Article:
I had the chance to go see “Star Trek: Into Darkness” recently. As a big Trekkie (and Star Wars Fan–I cover all the bases of nerdom), I was extremely excited to see the film. Here, I will survey a number of worldview-level issues in the film. There will, of course, be SPOILERS in what follows.
I was a bit taken aback by the portrayal of primitive religion in the movie. At the very beginning, the crew of the Enterprise is engaged in an effort to save a primitive indigenous population. Kirk steals a scroll, to which the natives were giving obeisance. It is apparently something they worship, and when he finally unrolls the scroll to slow them down, which causes them to stop and worship, the situation is shown to be absurd. Once the Enterprise reveals itself, however, the natives immediately forsake this scroll and worship an image they draw in the dirt of the ship.
I may be a bit hyper-critical here, but I can’t help but think that this picture of primitive religion is a bit off. Sure, it’s science fiction, but the people are clearly human-like and it is easy to uncritically imagine the scene as a facsimile for how human religion may have played out. I cannot help but be extremely skeptical of this scenario. First, the notion of a bunch of simplistic idiots whose faith can shift from one moment to the next was odd. Second, the notion that primitive persons automatically worship whatever they see or cannot explain seems inaccurate. I admit that I have not studied the formation of religion as much as I hope to one day, but even what reading I have done reveals an enormous amount of debate on how religions formed and developed. No work I have read, apart from that of those with clear agendas (and little interaction with the archaeological, sociological, and anthropological evidence), has suggested that religion developed just by people seeing a bird and immediately worshiping it. Granted, the Enterprise is more than a bird, but it still seemed odd. Third, I can’t help but think that rather than immediately forsaking their holy scroll, the people would have turned to it to find guidance to discern the meaning of the events they had witnessed.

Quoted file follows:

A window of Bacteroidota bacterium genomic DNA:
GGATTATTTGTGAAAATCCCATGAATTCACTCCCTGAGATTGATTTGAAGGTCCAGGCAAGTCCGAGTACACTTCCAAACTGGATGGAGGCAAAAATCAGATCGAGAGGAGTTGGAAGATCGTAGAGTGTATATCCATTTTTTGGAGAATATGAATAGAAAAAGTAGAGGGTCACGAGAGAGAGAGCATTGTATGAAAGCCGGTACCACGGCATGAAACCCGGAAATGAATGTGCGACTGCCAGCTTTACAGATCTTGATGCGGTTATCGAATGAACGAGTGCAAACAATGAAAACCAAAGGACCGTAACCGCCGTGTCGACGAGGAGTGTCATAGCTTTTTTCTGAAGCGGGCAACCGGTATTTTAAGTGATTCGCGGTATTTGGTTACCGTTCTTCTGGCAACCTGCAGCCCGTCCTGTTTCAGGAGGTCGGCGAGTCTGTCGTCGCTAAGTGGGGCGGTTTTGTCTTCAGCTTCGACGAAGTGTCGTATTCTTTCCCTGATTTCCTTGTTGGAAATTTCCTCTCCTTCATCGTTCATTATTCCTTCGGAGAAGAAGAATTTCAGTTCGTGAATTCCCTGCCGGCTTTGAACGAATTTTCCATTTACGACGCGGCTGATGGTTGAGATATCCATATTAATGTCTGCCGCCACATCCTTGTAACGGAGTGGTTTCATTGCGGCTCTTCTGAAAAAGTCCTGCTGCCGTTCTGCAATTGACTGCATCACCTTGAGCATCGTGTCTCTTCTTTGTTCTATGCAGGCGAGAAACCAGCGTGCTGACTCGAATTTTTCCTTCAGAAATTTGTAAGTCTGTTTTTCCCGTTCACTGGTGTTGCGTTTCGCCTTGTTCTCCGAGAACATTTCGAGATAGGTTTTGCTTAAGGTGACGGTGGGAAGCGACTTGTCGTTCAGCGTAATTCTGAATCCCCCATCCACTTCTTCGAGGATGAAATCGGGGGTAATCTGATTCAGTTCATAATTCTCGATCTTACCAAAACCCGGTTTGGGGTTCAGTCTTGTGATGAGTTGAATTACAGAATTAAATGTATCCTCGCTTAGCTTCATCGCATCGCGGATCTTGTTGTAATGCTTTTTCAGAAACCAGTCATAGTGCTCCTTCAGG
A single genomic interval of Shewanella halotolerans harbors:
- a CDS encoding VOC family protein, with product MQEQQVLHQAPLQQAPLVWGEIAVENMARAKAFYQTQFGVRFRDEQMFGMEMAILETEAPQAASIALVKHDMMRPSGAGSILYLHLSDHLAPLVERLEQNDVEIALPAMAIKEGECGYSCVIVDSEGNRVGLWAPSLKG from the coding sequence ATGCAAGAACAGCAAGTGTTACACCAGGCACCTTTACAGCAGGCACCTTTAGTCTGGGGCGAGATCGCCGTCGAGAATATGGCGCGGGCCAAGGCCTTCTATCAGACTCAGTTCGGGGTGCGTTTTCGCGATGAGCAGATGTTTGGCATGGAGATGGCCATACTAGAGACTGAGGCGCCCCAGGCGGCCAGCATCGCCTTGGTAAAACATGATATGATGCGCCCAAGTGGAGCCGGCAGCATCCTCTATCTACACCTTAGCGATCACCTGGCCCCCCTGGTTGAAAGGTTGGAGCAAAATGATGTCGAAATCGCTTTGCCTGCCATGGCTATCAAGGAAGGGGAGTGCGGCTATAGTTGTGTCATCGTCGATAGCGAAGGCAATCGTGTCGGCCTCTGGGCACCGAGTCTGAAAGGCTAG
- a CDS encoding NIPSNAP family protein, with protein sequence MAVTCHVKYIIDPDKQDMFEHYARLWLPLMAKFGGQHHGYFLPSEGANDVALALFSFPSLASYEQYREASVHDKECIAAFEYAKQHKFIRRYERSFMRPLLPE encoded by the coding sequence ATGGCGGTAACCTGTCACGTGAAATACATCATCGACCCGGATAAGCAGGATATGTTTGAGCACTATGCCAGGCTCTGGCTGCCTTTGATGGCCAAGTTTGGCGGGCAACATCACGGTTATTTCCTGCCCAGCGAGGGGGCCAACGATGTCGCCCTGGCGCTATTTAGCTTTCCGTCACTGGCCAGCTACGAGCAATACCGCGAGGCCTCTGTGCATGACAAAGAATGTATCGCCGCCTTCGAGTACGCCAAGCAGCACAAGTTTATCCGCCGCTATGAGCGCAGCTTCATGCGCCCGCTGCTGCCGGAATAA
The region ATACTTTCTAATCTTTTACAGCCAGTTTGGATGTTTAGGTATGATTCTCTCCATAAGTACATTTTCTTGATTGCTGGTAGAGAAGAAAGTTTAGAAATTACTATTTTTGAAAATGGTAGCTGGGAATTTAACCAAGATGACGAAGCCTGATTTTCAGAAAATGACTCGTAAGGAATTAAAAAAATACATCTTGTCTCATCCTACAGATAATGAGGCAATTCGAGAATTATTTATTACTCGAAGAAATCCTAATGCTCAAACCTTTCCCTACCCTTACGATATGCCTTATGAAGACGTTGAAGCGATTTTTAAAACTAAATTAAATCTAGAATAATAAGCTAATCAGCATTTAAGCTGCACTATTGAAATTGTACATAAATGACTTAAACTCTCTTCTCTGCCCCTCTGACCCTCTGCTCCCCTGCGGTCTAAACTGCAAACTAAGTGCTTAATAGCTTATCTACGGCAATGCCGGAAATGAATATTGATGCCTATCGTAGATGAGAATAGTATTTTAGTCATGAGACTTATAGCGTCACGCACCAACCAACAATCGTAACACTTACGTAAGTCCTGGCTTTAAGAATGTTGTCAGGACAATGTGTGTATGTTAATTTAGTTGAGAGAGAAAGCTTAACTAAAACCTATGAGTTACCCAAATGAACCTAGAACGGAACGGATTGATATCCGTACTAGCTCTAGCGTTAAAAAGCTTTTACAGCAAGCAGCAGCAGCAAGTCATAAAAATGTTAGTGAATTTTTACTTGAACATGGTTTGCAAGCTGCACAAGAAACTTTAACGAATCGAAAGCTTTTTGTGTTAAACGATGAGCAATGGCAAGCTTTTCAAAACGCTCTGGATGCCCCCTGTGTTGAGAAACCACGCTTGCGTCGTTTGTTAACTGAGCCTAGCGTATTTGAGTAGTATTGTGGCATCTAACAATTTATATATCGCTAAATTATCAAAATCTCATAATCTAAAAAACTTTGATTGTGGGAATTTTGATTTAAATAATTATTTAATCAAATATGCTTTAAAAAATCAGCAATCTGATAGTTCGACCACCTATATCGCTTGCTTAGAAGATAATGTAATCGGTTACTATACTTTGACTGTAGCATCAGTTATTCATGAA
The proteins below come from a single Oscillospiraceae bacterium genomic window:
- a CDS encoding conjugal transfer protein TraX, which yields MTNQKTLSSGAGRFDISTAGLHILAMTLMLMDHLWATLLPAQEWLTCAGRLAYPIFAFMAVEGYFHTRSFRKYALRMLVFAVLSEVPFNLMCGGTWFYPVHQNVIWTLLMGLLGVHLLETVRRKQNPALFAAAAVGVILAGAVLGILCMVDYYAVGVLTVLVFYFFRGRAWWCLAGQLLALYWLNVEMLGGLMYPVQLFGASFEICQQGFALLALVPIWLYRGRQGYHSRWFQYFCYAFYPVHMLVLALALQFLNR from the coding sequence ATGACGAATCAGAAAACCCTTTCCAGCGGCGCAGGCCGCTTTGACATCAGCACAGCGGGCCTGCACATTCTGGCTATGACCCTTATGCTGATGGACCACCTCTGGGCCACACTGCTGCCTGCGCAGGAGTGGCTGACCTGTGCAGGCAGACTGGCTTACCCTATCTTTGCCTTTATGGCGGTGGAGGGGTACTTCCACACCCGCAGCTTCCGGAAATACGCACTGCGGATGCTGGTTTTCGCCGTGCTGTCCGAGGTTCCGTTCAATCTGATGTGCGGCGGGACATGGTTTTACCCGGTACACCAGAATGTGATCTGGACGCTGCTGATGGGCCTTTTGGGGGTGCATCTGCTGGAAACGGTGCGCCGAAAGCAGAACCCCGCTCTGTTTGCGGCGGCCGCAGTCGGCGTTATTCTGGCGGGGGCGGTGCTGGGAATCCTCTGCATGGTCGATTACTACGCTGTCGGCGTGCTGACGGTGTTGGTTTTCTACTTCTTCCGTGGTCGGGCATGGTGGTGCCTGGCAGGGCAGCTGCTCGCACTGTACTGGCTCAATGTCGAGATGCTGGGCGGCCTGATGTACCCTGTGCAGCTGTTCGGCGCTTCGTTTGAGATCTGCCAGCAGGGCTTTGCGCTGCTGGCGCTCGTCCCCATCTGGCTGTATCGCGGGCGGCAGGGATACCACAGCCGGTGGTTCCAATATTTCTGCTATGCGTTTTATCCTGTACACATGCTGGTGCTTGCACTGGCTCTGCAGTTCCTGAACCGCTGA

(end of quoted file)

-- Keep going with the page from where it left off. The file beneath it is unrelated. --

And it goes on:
Again, I realize I am here being extremely critical, but I feel that if a movie is going to engage with religion, it should attempt to do so in an honest fashion. Trek‘s portrayal was, I think, a bit disingenuous.
The Prime Dire… wha?
Star Trek’s metaethical system essentially centers around the “Prime Directive.” The Prime Directive is complex, but essentially boils down to the notion that people should not interfere with lesser-developed cultures. Those who have seen “Into Darkness” know that in no way did the main characters follow this. But as Maureen Moser at Reasons to Believe pointed out, the Prime Directive essentially entails a kind of moral relativism wherein no one is capable of judging other cultures as morally evil. But of course this seems absurd. If, for example, one ran into a lesser-developed society which was exterminating certain groups, it seems obvious that this is a morally wrong action.
In the case of the film, one is forced to wonder–as it seems Kirk did–whether it really is morally satisfactory to allow an entire society to be destroyed simply for the sake of not being seen by that society. Is it morally right to ignore the fates of other societies?
Looking more broadly at the Trek universe one sees again and again that the characters cannot operate within the constrictions of ignoring the ills of other societies. Should we?